This is not a political site. This is an anti-political site. We agree with the goals of individual liberty, free markets, and peace.


Political Indigestion

You can always tell in advance which side thinks they will lose a nearby election by the way they distance themselves from the results before the votes are even cast. The political doctors must have thought the dosage on our gullibility pills was increased recently if they thought we would swallow the reports from the White House that the President wasn't going to watch for the results of the elections in Virginia, New Jersey and New York last night.

The idea that he had only a passing interest in the political climate is as preposterous as Al Madoff Gore's passing interest in the value of his "green" investments in the global climate scam. He (Obama) had no time in the last week or so to decide what he is going to do in Afghanistan because he was in New Jersey campaigning for one of the Goldman Sachs "combine" - not to be confused with the "Illinois combine" of John Kass fame- Jon Corzine. Jon will soon be moving out of Dumbthwacket, where a long list of big government/small achievement politicians have rested their empty heads in the past.

But the point isn't about Corzine or any of the rest of the people who got elected or unelected yesterday, but whether or not we can draw any conclusions about where the country is headed on government run health insurance or trillion dollar deficits or "scrap and trade" buddy list enrichment schemes.

An Op/Ed I perused in my morning paper, penned by a columnist named Ruth Marcus, was titled "Take Election Analyses With A Grain of Salt". I read her stuff from time to time in the "on The Left" section of the Investors Business Daily to make sure I'm not crazy to oppose leftist dogma but I use a slightly higher dosage of sodium when I do, usually a shaker-full. I have concluded that I'm not crazy, at least about that. In her column she cautions not to "over interpret" the results during the "orgy of analysis" that is sure to follow the losses on the left. I am not inclined to participate in orgies, but I guess I'm guilty now that I felt this topic worthy of comment. She goes on to make her case that all might still be well with the leftward lurch, but I'll leave it to you to decide if your salt intake needs adjustment.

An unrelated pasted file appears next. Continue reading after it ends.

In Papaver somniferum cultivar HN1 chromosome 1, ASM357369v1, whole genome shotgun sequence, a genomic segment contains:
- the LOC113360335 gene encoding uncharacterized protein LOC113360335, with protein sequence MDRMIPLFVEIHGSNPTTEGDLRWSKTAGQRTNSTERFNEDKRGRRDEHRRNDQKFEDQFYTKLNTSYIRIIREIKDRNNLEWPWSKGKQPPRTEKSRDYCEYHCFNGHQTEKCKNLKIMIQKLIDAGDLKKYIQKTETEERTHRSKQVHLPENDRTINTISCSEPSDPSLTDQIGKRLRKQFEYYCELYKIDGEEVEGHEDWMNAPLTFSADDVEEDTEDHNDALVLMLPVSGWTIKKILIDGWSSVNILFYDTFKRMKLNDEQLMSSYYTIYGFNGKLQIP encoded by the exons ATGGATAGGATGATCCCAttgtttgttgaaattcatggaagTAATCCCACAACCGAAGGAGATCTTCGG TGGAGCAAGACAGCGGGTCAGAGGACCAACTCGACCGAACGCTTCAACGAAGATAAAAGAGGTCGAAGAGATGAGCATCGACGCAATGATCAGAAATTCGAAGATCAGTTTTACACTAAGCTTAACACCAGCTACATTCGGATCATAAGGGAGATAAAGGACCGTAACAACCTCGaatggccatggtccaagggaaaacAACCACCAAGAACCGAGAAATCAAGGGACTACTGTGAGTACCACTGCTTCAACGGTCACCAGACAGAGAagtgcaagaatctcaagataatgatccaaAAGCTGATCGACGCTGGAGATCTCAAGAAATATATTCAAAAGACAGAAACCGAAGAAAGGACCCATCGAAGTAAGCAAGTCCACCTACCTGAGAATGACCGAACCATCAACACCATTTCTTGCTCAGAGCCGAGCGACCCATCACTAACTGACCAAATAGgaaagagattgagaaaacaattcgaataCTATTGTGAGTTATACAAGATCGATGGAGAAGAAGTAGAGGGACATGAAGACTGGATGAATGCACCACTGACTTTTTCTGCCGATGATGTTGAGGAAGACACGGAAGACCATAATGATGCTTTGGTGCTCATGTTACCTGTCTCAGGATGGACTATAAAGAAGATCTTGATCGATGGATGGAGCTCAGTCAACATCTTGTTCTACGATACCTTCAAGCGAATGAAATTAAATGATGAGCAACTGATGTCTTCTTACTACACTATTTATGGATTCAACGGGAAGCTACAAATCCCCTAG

In any case, it's my opinion that the Tea Partiers, those rational citizens of both parties and no parties, have decided to visit the polls for their own reasons, and marked an X in the "I have electoral indigestion" box.

It all leads me to conclude that the coming elections in this country will be different than the past now that both parties have shown that they cannot be trusted to run things while we root for political personalities or stay fixated on sports results and the like. The way we select candidates to stand for election and the way we decide who serves will change in the same way that we receive our news did. That is to say, radically. It's an age of instant communications with e-mail, facebook, twitter, web pages and self published columnists like myself. That is, not one columnist with many readers, but many columnists with a few readers, which we share with one another, if and when they make sense.

It is now apparent that the consequences of the status quo in that process have become such a danger to our liberty that they threaten to become a disaster instead of merely a distraction. I have several ideas concerning what that process might look like and I plan on sharing them soon. I bet you can hardly wait.

No comments: